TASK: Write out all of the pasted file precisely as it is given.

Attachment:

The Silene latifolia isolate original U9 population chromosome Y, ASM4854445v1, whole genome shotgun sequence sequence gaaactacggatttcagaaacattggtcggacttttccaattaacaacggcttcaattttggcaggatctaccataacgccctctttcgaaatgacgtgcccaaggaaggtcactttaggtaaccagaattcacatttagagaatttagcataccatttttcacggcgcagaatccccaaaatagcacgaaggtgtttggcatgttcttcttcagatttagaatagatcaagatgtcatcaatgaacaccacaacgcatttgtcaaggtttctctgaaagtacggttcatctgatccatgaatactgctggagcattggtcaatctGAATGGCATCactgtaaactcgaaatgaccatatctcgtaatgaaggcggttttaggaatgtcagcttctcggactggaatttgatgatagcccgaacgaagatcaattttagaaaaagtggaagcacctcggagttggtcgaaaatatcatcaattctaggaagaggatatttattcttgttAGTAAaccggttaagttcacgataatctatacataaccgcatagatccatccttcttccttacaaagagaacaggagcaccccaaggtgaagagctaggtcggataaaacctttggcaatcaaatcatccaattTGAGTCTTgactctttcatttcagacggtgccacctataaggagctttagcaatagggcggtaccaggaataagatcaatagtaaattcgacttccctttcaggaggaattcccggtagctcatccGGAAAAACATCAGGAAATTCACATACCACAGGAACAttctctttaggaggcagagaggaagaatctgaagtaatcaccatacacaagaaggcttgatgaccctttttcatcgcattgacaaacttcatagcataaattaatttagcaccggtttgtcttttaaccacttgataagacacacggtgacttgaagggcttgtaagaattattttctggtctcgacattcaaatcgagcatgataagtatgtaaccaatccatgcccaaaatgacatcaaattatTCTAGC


The Silene latifolia isolate original U9 population chromosome Y, ASM4854445v1, whole genome shotgun sequence sequence gaaactacggatttcagaaacattggtcggacttttccaattaacaacggcttcaattttggcaggatctaccataacgccctctttcgaaatgacgtgcccaaggaaggtcactttaggtaaccagaattcacatttagagaatttagcataccatttttcacggcgcagaatccccaaaatagcacgaaggtgtttggcatgttcttcttcagatttagaatagatcaagatgtcatcaatgaacaccacaacgcatttgtcaaggtttctctgaaagtacggttcatctgatccatgaatactgctggagcattggtcaatctGAATGGCATCactgtaaactcgaaatgaccatatctcgtaatgaaggcggttttaggaatgtcagcttctcggactggaatttgatgatagcccgaacgaagatcaattttagaaaaagtggaagcacctcggagttggtcgaaaatatcatcaattctaggaagaggatatttattcttgttAGTAAaccggttaagttcacgataatctatacataaccgcatagatccatccttcttccttacaaagagaacaggagcaccccaaggtgaagagctaggtcggataaaacctttggcaatcaaatcatccaattTGAGTCTTgactctttcatttcagacggtgccacctataaggagctttagcaatagggcggtaccaggaataagatcaatagtaaattcgacttccctttcaggaggaattcccggtagctcatccGGAAAAACATCAGGAAATTCACATACCACAGGAACAttctctttaggaggcagagaggaagaatctgaagtaatcaccatacacaagaaggcttgatgaccctttttcatcgcattgacaaacttcatagcataaattaatttagcaccggtttgtcttttaaccacttgataagacacacggtgacttgaagggcttgtaagaattattttctggtctcgacattcaaatcgagcatgataagtatgtaaccaatccatgcccaaaatgacatcaaattatTCTAGC